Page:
My first time traveling alone didn’t go as planned — here’s how I survived

Last November, I took my first solo trip. I booked a flight to Portugal on a whim after binge watching travel YouTubers Damon and Jo, and spent four months waiting for November 28th, my departure date, to arrive. As the plane left the ground, I was convinced I had embarked on the most perfect journey of my life.

Or, so I thought.

While the first four hour flight was fine, the flight following my short layover was seven hours, and the trip left me feeling oddly ill. I couldn’t place the feeling, and I didn’t know if it was something I’d eaten.

Later, I’d learn that I got food poisoning for the first time in my life — and almost every part of my trip would be affected by it.

Upon my arrival in Portugal, I felt woozy and nauseous. I almost fainted in the immigration line, and spent 20 minutes of my first hour in Europe hunched over a toilet in an airport bathroom. It was a less than ideal start to my self-described “holiday of a lifetime,” but I learned a ton because of all that went wrong.

I learned how to get better in another language. I probably would have had more luck if I smiled apologetically and spoke English, but no sickness would dampen my excitement for practicing my broken Portuguese. After making friends with pharmacists at four different drug stores near my hostel and drinking endless amounts of water, I got better.

Just when I thought things were looking up, I broke my glasses and found myself half blind in Lisbon for another week.


I managed to survive when my dream vacation threatened me with disasters. Here’s what got me through:

Travel insurance is a blessing and a necessity.

My broken glasses were a real problem for me — I straight up couldn’t see more than a foot in front of me. But at least my travel insurance covered the cost of getting them repaired once I returned home. I was super grateful for that.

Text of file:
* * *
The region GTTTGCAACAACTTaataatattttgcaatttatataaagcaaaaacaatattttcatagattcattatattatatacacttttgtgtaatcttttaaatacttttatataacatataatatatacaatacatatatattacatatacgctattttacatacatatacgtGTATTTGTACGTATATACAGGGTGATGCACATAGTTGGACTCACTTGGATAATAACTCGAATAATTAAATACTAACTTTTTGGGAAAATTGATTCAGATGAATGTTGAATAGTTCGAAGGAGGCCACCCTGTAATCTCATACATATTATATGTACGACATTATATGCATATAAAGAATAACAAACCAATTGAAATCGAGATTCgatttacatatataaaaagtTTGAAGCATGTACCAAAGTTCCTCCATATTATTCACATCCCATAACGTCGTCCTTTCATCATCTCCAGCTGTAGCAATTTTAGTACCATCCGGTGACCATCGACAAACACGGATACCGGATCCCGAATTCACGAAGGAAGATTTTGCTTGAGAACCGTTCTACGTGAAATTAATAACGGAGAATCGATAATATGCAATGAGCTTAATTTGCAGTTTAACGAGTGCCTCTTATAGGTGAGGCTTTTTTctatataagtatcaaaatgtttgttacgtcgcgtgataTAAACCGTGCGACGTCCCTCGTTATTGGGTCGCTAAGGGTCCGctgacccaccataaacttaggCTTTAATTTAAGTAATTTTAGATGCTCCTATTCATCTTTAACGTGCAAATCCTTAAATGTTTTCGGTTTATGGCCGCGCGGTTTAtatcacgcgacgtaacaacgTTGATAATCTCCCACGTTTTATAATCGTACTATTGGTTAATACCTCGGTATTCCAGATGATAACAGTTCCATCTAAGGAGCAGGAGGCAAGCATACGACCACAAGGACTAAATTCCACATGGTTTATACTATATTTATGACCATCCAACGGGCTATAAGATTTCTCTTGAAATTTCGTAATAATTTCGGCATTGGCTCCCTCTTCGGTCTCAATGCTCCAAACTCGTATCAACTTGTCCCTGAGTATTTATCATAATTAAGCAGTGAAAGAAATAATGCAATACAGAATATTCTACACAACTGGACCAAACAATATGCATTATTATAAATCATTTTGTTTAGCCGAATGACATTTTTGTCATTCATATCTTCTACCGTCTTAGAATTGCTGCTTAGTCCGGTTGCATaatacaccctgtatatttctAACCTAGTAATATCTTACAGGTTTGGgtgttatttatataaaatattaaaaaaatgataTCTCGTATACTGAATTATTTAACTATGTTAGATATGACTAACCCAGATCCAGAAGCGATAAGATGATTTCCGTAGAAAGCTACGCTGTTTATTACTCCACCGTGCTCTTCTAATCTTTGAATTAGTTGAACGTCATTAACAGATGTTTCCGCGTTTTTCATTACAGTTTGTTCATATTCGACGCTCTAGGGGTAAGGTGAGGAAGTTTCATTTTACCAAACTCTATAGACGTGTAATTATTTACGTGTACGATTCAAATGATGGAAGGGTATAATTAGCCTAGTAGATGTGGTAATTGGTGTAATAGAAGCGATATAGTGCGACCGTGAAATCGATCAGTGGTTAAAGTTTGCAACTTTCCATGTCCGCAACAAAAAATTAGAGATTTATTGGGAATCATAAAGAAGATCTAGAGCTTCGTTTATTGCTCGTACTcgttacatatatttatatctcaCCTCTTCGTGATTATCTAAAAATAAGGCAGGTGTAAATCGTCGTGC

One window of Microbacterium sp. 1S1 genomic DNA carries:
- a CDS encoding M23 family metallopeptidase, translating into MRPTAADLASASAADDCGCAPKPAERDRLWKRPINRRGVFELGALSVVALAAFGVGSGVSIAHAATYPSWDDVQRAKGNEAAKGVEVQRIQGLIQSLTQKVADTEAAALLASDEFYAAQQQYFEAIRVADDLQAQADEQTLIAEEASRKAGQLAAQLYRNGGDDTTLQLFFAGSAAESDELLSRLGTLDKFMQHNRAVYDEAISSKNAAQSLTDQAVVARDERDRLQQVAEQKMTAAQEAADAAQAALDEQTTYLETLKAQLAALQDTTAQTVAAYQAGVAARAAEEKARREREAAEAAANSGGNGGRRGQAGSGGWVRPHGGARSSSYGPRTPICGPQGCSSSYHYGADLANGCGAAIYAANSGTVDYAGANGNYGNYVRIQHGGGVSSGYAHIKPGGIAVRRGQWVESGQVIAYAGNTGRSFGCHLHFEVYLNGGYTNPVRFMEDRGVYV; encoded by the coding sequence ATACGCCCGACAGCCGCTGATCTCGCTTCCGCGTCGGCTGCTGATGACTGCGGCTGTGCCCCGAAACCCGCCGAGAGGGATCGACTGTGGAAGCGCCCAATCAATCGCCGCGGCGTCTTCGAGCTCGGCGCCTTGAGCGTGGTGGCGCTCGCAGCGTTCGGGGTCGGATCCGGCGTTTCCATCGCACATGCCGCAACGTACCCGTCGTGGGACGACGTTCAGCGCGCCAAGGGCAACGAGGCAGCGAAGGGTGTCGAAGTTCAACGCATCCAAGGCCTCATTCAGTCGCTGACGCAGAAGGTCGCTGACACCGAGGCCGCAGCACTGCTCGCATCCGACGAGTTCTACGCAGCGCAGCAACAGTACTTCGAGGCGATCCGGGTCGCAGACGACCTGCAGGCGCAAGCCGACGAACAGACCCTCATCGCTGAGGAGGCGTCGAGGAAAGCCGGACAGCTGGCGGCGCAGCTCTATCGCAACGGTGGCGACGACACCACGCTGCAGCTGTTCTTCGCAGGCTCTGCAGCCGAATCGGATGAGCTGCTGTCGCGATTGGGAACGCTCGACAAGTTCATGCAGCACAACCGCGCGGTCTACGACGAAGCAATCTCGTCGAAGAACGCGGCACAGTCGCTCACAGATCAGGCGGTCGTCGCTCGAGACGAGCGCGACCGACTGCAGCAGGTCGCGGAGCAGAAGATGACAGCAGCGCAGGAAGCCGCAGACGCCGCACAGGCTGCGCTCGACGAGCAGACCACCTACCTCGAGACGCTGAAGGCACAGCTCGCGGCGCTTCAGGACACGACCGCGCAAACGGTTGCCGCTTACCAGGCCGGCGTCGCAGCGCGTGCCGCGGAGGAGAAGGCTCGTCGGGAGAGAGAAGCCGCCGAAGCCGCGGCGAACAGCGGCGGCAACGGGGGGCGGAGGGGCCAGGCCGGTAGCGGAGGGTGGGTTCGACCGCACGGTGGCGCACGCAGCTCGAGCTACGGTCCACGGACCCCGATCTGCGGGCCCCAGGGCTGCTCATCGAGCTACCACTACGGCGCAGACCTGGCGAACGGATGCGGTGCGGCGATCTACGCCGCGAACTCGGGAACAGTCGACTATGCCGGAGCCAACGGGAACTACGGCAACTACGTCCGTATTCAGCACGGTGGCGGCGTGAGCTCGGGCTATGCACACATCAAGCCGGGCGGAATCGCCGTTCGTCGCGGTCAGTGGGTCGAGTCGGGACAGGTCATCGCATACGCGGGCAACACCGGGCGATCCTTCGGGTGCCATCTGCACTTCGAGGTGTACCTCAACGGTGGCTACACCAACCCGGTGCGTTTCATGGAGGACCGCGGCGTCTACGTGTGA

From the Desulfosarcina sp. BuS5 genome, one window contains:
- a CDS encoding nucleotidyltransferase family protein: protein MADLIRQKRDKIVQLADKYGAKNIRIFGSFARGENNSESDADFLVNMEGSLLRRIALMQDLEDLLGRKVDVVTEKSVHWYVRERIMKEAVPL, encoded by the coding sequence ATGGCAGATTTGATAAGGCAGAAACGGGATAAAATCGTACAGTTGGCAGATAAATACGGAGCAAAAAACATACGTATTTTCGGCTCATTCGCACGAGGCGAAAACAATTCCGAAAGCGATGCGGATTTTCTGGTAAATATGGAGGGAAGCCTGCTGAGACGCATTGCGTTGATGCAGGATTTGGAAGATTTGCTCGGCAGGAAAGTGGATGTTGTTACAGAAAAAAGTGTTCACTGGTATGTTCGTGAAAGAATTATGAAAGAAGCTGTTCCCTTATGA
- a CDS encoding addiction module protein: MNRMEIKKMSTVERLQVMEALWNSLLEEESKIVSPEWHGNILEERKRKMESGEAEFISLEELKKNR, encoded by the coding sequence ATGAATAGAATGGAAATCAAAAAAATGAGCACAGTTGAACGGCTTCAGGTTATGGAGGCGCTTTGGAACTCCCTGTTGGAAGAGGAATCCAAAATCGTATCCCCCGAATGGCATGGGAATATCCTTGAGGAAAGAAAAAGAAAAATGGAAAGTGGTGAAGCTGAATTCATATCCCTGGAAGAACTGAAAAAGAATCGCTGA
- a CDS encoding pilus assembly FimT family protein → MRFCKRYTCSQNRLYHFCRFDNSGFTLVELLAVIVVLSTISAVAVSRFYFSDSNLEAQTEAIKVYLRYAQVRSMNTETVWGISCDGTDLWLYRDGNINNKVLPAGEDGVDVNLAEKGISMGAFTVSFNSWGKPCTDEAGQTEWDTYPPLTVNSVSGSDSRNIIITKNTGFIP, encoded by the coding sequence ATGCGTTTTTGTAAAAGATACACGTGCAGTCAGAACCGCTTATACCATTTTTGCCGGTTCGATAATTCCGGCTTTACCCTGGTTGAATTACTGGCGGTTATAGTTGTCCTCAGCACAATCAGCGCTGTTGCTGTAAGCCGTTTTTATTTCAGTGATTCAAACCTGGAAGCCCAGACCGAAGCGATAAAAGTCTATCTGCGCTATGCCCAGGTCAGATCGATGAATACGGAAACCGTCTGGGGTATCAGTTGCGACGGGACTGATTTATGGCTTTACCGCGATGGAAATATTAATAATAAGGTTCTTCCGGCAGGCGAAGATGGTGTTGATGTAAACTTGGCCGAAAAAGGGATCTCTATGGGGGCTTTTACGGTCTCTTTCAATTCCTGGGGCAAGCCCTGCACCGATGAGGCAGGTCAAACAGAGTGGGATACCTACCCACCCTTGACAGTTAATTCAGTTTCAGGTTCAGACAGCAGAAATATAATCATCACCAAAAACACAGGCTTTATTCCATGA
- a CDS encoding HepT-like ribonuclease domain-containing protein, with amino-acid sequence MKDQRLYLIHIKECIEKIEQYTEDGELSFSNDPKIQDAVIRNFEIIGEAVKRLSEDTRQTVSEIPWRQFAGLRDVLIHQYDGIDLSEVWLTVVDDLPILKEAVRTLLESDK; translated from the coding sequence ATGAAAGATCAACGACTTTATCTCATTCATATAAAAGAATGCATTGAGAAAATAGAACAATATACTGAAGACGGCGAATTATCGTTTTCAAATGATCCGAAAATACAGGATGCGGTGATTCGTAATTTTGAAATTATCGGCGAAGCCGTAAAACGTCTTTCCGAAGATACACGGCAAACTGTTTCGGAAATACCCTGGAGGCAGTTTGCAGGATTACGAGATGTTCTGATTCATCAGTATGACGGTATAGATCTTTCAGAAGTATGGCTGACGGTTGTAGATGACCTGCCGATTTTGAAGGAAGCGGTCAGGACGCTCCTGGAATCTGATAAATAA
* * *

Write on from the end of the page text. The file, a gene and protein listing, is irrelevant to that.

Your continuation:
I got very ill, once again, towards the end of my trip, and nearly needed to be hospitalized. If I had wound up actually getting admitted to a hospital, my travel insurance would have come in handy. If nothing else, get travel insurance for your peace of mind.

Carry cash, just in case, and tell your bank that you’re leaving the country.

When I first tried to check in at my hostel, my card got declined twice. Usually, I’d chalk it up to being a broke baby adult, but I knew I had budgeted for my trip. Thanks to advice from my sister, I had the amount I needed in cash — just in case. I later realized I’d failed to notify my bank that I’d be using my card abroad, so they declined transactions on it. Two pieces of advice here: find out if you need to inform your bank or update your spending limits, and make sure you have enough cash to cover your first potential big emergency.


Remember that, despite any frustrating circumstances, you’re where you wanted to be.

Recognizing that I had the privilege to be ill in Europe kept me going more than I thought it would. That may not be the most conventional form of optimism, but constantly reminding myself where I was, and how hard I’d worked to be there, made everything feel worth it. I took comfort in Portugal’s marvelous architecture and pastel walls.

Your first solo adventure can play out in a lot of ways. No matter what happens, it’s your trip, and nothing can take away from that joyful independence. The fact that you are going on this journey is the most important part. Everything else — an upset stomach, broken glasses, getting lost three times a day — is just another chance to prove that you’ve got this.

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